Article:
Local is lekker. That’s a phrase many South Africans can relate to. But when the government instils protectionist-type policies, the unintended consequences can work both ways. The ban on the use of imported cement for government infrastructure projects is one such policy. The immediate benefits can be seen in the share prices of cement producers like PPC and Sephaku. The long-term effects are unknown. Community member Rod Colling adds to the debate, arguing that South Africans should use locally produced cement, and not because the government says so. – Stuart Lowman
Yes, Chinese cement is cheaper, but any South African with a heart should buy South African.
I have been a user of cement since it was 29 cents for a 50kg pocket in the late ‘60s.
Then, in the ‘70s inflation kicked in and it went to 35 cents, then 38 cents, and soon it was 65 cents. I can recall the moans of the day because wages didn’t rise commensurately.
I have built three houses, all of which I have lived in, and I have used either PPC or NPC cement. In desperation during the Fauci Flu epidemic, I was unable to buy my choice of cement and I had to buy that one made by some crook from North Africa.
I am a land survey technician by qualification and a wood and metal working hobbyist by choice. Now retired from the former, but industrious in the latter. Most of my tools are of American, British, German, Swiss or South African manufacture and quality. When forced to buy Chinese, I must confess I have been bitterly disappointed as they are usually manufactured from pig or scrap iron exported from South Africa.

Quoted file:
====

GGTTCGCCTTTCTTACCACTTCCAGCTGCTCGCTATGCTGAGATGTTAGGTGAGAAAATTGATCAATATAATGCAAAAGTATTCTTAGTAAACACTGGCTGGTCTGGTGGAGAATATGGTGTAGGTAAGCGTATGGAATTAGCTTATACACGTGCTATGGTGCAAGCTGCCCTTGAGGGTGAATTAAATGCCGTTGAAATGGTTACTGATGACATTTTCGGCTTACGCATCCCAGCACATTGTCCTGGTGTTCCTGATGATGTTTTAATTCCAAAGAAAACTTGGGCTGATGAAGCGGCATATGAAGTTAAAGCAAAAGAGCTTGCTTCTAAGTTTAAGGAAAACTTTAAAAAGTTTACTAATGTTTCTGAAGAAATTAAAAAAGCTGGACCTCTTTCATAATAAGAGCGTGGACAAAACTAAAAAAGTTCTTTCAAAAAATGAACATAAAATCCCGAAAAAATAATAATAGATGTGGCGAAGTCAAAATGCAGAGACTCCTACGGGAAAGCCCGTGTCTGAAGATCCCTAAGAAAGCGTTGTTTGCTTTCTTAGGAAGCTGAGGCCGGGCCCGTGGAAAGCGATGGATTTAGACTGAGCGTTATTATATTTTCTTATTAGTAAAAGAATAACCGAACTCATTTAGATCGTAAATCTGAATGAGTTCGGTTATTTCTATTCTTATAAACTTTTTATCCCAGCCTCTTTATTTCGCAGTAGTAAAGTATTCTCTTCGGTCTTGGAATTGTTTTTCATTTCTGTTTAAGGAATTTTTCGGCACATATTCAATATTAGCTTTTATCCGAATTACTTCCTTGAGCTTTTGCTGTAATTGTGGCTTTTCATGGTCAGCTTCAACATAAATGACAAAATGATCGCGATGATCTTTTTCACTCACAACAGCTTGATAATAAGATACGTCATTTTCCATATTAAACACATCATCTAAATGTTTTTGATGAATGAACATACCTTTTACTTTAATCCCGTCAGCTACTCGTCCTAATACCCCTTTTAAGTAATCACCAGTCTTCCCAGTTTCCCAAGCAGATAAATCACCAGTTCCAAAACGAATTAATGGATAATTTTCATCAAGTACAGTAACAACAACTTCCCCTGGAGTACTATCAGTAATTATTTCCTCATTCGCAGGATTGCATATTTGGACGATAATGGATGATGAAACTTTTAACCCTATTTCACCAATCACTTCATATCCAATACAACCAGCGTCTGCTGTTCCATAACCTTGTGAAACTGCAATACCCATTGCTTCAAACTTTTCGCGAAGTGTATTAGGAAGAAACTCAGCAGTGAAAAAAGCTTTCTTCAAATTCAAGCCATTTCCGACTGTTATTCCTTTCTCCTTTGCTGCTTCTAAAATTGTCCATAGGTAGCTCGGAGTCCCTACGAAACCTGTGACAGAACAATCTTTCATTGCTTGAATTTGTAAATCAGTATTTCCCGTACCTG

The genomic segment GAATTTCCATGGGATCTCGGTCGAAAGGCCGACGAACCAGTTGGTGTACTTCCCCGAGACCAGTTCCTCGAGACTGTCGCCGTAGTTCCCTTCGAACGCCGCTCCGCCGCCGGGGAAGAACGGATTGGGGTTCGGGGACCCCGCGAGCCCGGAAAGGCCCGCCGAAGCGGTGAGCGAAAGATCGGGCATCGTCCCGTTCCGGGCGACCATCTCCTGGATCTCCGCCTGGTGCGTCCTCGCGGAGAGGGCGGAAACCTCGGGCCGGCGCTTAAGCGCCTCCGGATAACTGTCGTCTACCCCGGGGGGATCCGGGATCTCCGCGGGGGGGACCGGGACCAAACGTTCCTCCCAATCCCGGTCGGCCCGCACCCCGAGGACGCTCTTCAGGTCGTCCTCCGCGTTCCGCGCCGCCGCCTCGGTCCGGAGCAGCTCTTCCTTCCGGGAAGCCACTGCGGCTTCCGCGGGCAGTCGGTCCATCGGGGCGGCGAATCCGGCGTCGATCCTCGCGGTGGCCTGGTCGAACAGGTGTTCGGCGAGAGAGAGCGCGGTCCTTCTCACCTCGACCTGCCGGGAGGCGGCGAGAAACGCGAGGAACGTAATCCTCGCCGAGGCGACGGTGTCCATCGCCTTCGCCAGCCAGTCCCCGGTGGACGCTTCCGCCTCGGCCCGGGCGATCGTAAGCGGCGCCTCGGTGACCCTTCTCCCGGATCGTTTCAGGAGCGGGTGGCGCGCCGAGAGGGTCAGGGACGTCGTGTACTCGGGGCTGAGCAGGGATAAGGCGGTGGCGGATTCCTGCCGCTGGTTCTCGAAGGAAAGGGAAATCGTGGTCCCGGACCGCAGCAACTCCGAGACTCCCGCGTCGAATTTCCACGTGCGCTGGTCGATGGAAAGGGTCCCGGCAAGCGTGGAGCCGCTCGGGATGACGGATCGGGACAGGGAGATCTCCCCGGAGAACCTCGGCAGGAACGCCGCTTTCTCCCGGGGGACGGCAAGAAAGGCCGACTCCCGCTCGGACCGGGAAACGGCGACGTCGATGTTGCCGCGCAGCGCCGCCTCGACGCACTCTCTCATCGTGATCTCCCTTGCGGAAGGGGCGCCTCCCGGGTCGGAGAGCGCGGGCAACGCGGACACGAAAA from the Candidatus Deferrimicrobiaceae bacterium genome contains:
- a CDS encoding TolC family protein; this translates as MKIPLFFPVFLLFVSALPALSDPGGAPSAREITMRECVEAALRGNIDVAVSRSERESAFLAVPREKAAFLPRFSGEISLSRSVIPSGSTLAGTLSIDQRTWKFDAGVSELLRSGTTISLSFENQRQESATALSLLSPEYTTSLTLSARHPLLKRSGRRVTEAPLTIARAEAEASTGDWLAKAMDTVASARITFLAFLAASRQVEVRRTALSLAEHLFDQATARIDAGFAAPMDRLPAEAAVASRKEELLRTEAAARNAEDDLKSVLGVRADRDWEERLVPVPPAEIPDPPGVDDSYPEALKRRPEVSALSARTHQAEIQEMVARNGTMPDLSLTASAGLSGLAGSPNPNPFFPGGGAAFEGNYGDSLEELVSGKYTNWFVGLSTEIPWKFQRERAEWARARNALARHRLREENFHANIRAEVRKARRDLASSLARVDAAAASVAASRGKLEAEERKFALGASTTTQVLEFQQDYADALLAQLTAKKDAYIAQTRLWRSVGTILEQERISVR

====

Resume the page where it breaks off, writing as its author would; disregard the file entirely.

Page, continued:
I can graciously say that my tools will continue to be used by my son, nephews or even my grandsons long after I am dust.
But getting back to cement, most of the quality buildings in South Africa have PPC or NPC cement in their foundations and structures, and the Chinese cement may be manufactured to SABS standards and be of the same quality, because the Chinese are extremely good copiers.
Every bag of PPC Cement proudly states that it is ORIGINAL Portland Cement, and this bears significance, in that it is not a copied product.
The ANC Government’s political interference with natural free market forces and union socialism have both had a negative impact on the South African cement industry. The Chinese cement industry does not have to contend with this amount of SH1T. So if we want change in South Africa, change the government.
- MAILBOX: Ban on imported cement is a good move, but only touches the surface
- MAILBOX: ‘NIP 2050 is totally flawed, extremely arrogant, written to benefit Transnet only’ – Francois Nortje
- ‘The cement industry doesn’t have the ear of government’ – PPC CEO Roland van Wijnen
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